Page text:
The figure is the most definitive yet on the degree to which the UK voluntary sector lost money because of the tsunami.
According to UK Giving 2004/5, a survey that is out this week, people gave an average of £5.04 to tsunami appeals. Of this, about £4 was money they would not normally have given to charity, but £1 was diverted from other causes.
Susan Wainwright, research officer at the NCVO, which compiled the survey with CAF, said the figure was "obviously good news for charities because we're not seeing much displaced giving.
"When you think about it in the grand scheme of things, when people give a total of £8.2bn, that £48m is really tiny," she added.
But Brendan Paddy, head of media at ChildLine, said the impact of tsunami giving had been disproportionately felt. The worst affected were those engaged in fundraising when the tsunami happened, such as ChildLine, and small to medium-sized organisations, he added.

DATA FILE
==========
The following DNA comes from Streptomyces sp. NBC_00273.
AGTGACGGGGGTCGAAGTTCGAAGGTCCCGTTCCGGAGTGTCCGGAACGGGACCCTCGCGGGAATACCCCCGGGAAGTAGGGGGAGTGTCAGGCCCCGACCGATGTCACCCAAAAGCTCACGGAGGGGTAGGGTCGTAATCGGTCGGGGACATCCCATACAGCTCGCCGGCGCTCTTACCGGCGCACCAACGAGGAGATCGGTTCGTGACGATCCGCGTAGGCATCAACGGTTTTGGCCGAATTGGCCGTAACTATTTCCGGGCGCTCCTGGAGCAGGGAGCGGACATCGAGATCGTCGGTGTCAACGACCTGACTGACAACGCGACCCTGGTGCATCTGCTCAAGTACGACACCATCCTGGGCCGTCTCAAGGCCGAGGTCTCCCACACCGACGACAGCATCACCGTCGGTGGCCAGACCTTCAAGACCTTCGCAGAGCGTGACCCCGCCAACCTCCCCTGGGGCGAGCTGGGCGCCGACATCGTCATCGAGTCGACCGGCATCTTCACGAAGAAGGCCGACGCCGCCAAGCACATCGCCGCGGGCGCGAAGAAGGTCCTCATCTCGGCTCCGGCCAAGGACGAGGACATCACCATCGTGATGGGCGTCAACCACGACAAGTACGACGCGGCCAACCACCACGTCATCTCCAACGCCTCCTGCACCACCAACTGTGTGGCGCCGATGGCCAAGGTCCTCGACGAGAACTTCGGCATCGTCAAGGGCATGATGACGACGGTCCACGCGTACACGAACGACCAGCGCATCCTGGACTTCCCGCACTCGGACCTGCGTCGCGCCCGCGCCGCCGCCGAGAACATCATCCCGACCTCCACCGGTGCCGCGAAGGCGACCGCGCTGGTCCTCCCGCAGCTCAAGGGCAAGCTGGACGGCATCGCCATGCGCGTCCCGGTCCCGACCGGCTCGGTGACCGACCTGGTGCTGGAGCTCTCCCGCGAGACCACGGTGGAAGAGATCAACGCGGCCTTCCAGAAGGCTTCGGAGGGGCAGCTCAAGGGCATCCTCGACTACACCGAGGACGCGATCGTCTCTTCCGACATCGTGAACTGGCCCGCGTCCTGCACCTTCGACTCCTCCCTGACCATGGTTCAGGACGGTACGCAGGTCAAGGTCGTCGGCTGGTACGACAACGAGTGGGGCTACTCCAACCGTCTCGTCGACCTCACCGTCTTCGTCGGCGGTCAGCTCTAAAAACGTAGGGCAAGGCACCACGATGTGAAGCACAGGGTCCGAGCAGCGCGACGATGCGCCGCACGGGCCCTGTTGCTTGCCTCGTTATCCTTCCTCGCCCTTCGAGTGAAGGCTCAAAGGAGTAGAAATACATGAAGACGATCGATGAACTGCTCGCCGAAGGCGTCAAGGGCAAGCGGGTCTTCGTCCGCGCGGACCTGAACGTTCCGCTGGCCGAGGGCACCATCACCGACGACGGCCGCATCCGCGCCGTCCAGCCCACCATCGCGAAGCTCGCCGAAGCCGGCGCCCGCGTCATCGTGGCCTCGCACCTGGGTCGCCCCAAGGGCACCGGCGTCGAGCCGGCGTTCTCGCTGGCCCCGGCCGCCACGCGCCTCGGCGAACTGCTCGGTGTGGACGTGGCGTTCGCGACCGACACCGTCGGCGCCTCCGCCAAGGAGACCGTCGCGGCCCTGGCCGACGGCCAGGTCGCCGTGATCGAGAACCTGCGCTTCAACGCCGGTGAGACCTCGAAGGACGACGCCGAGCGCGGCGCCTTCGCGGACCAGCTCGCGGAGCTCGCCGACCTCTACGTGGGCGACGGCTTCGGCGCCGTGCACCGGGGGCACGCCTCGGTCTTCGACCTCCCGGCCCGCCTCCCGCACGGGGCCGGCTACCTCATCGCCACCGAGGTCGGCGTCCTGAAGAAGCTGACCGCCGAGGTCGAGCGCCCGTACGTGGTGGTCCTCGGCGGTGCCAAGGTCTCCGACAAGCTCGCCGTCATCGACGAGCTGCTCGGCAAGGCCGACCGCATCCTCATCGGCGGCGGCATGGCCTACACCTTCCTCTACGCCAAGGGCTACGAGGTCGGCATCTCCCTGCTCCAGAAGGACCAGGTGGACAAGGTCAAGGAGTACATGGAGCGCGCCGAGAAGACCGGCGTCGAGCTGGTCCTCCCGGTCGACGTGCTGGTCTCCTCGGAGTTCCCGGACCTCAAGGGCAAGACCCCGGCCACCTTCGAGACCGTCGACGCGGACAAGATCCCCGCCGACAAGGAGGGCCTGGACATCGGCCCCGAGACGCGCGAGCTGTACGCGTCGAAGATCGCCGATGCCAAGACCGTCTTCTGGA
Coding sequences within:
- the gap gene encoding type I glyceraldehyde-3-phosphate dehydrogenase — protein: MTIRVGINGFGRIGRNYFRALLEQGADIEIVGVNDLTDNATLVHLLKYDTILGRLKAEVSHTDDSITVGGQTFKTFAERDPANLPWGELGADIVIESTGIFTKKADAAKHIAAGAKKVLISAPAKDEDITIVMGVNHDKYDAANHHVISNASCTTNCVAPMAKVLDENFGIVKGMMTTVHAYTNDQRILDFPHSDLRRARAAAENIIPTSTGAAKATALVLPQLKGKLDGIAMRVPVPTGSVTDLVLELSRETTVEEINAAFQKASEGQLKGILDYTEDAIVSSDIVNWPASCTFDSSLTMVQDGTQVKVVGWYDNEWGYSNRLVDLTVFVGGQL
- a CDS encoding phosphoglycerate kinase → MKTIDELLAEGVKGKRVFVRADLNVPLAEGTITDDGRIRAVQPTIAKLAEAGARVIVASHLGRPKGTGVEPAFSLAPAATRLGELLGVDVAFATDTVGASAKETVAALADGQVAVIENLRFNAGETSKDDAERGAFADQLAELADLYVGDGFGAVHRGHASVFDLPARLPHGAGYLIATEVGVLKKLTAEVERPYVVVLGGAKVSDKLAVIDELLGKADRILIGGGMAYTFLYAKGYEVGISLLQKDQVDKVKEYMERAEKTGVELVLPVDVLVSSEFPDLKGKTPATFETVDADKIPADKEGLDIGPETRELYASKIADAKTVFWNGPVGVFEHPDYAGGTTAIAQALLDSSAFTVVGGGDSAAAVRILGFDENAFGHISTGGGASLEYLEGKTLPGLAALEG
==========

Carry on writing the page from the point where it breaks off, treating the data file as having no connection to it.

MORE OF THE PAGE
Debra Allcock Tyler, chief executive of the Directory of Social Change, said the figures only reflected losses resulting from the tsunami appeal. "There have been five major appeals this year, the others being for Niger, the London bombings, New Orleans and the Pakistan earthquake," she said.
The NCVO advised charities that saw their voluntary income dive as a result of the tsunami to introduce measures to prevent a similar situation in future.
"Charities should try to encourage donors to use planned and regular methods of giving," Wainwright said.
The survey also showed that disasters such as the tsunami and faith-based causes attracted the most interest from high-level donors - those giving at least £100 a month.
It said that less successful causes, such as disability, the elderly and young people, must work at raising their profile among these donors. They account for just 5 per cent of donors, while providing about 40 per cent of the total amount given.